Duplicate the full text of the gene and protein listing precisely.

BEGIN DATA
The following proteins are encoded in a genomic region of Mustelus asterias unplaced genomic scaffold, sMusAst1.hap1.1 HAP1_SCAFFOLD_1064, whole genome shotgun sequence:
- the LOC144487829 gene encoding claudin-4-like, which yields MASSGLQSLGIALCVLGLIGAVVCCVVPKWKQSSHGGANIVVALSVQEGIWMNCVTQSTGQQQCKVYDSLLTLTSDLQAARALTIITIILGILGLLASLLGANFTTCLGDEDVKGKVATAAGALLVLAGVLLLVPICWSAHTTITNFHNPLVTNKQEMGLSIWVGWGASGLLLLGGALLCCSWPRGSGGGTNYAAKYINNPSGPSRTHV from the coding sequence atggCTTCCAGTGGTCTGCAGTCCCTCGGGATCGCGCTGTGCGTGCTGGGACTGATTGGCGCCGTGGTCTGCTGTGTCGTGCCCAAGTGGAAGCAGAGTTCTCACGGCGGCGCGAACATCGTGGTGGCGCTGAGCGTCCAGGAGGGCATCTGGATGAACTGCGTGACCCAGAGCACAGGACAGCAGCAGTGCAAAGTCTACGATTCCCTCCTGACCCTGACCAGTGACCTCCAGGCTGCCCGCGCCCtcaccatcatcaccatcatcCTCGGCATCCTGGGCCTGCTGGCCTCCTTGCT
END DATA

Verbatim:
The following proteins are encoded in a genomic region of Mustelus asterias unplaced genomic scaffold, sMusAst1.hap1.1 HAP1_SCAFFOLD_1064, whole genome shotgun sequence:
- the LOC144487829 gene encoding claudin-4-like, which yields MASSGLQSLGIALCVLGLIGAVVCCVVPKWKQSSHGGANIVVALSVQEGIWMNCVTQSTGQQQCKVYDSLLTLTSDLQAARALTIITIILGILGLLASLLGANFTTCLGDEDVKGKVATAAGALLVLAGVLLLVPICWSAHTTITNFHNPLVTNKQEMGLSIWVGWGASGLLLLGGALLCCSWPRGSGGGTNYAAKYINNPSGPSRTHV from the coding sequence atggCTTCCAGTGGTCTGCAGTCCCTCGGGATCGCGCTGTGCGTGCTGGGACTGATTGGCGCCGTGGTCTGCTGTGTCGTGCCCAAGTGGAAGCAGAGTTCTCACGGCGGCGCGAACATCGTGGTGGCGCTGAGCGTCCAGGAGGGCATCTGGATGAACTGCGTGACCCAGAGCACAGGACAGCAGCAGTGCAAAGTCTACGATTCCCTCCTGACCCTGACCAGTGACCTCCAGGCTGCCCGCGCCCtcaccatcatcaccatcatcCTCGGCATCCTGGGCCTGCTGGCCTCCTTGCT